Explains relevance of media/photography in our everyday lives. It’s not uncommon for us to come across photojournalism or photographic art. It is important for us to know about what the meaning behind these photographs are.

-Photography has revolutionized communication and the means by which we convey and share information. It has become very easy for anyone to take a photograph and share it with the world.

Supposedly the deeper meaning of raw photos are becoming less and less impactful, so she argues that in order to keep them relevant they need to be edited… what I’m trying to say is that today we need to be able to understand the importance of images rather than look past them so it makes this point relevant (this is a stretch).

-This is where photojournalism and photographic art overlap, and it is important that they do so, since, like Kimmelman said, images are starting to have less and less effect on people, and therefore, elements of beauty are essential to hold our attention.

Uhm Guys, Where Are We?

Even if you do not know exactly where you are going or how to get there, do not forget to enjoy the present. That is what I learned during my trip to Ecuador, after a very unexpected event.

“Emma?” My mom calls to me. “I need to talk to you.”

It is common knowledge that when your mother wishes to “talk to you”, what she really wants to know about is the secret you managed to hide for the past 3 months. But I go downstairs anyways and sit at the table to mentally prepare myself for the chaos about to ensue.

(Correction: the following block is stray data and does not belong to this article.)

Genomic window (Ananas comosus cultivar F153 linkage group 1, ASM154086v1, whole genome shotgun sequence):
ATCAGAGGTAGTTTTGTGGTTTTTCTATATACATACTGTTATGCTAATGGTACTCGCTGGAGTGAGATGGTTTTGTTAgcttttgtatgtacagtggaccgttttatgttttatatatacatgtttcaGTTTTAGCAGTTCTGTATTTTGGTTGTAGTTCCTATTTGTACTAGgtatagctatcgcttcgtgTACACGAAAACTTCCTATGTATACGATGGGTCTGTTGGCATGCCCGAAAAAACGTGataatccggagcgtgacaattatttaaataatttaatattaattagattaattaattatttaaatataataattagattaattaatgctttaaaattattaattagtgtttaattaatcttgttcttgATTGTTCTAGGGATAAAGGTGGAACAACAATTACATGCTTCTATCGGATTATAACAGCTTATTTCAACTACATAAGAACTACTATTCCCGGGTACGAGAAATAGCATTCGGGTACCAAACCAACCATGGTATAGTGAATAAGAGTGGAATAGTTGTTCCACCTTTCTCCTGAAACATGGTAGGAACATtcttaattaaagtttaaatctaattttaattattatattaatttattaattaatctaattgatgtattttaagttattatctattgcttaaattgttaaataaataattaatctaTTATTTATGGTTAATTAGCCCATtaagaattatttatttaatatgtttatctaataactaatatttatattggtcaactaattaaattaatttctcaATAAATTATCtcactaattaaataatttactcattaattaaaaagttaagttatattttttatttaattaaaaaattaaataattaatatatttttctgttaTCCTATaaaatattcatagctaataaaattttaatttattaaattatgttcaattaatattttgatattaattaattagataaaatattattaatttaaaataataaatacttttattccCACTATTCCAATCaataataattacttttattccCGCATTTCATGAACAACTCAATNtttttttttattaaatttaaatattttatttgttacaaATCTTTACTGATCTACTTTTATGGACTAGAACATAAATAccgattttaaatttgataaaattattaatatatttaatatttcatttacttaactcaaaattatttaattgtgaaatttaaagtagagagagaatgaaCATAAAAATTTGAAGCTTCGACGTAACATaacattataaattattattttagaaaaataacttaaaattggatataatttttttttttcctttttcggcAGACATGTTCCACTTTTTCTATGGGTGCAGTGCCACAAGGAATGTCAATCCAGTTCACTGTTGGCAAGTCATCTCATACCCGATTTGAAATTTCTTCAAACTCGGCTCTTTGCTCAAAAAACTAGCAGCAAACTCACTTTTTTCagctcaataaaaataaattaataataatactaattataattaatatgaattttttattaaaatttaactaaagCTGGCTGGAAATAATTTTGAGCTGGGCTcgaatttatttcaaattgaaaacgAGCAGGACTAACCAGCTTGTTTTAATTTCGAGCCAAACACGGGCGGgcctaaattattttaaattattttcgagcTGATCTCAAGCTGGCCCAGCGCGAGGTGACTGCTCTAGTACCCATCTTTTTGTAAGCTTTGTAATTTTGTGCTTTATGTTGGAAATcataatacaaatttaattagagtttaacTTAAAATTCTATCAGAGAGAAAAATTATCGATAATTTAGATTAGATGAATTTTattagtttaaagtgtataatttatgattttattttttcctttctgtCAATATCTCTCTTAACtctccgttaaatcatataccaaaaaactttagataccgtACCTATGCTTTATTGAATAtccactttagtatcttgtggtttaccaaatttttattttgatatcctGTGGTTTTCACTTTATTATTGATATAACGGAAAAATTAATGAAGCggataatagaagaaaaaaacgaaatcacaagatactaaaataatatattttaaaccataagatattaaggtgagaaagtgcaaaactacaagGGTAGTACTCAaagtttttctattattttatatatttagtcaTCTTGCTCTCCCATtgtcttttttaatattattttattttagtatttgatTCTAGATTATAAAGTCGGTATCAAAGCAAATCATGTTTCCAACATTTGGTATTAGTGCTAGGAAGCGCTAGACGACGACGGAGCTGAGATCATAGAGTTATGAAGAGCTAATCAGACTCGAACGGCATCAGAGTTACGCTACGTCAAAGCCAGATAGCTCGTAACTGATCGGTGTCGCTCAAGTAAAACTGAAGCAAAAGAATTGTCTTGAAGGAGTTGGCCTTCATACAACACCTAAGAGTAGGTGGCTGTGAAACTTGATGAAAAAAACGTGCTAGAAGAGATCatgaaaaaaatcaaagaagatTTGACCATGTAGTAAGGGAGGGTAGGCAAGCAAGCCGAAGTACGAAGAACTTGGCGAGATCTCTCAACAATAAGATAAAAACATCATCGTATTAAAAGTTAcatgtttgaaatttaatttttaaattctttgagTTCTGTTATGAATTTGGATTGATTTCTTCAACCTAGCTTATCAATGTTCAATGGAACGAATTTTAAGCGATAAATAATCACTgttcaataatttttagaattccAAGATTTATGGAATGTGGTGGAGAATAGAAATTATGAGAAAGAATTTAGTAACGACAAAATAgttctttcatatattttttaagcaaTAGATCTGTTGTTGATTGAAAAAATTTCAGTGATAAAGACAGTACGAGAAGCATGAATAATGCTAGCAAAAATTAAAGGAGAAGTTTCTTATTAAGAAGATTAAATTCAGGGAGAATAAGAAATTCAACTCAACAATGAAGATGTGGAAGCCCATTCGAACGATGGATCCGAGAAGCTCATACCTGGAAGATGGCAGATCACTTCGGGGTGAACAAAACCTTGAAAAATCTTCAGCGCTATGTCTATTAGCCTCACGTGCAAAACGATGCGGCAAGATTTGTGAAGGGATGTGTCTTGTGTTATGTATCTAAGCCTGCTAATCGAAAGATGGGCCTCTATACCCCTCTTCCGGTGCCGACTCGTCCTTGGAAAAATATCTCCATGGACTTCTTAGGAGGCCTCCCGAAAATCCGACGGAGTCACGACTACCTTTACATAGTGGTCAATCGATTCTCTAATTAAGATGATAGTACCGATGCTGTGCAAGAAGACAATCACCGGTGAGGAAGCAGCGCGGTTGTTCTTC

“Honey, I wanted to tell you that I signed you up for the school trip to Ecuador and the Galapagos!” She says with a big smile. “Your friends Cassidy and Abby have also signed up. It will be so much fun.”

A simultaneous wave of relief and excitement washes over me like water out of a bucket. I did not expect that at all. Excitement overcomes me and before I knew it, I pack my bags, get on a plane and then onto a small fishing yacht that sails Me, Cassidy and Abby to Isla Isabela of the Galapagos Islands.

 When we get to the island, I step off of the yacht and onto the warm white sand. There are Sea Lions, about 25 of them, lay sprawled out across benches, tree roots, rocks, and the sand. Tropical birds sing sweet songs and seagulls chase schools of fish. Off in the horizon there is the soft glow of a town, the town at which we are staying at. Everything seems like a dream come true. However, when I signed up for my school’s trip to Ecuador I never imagined that within 48 hours of setting foot on the island, my friends and I would find ourselves lost in the streets of Isla Isabela.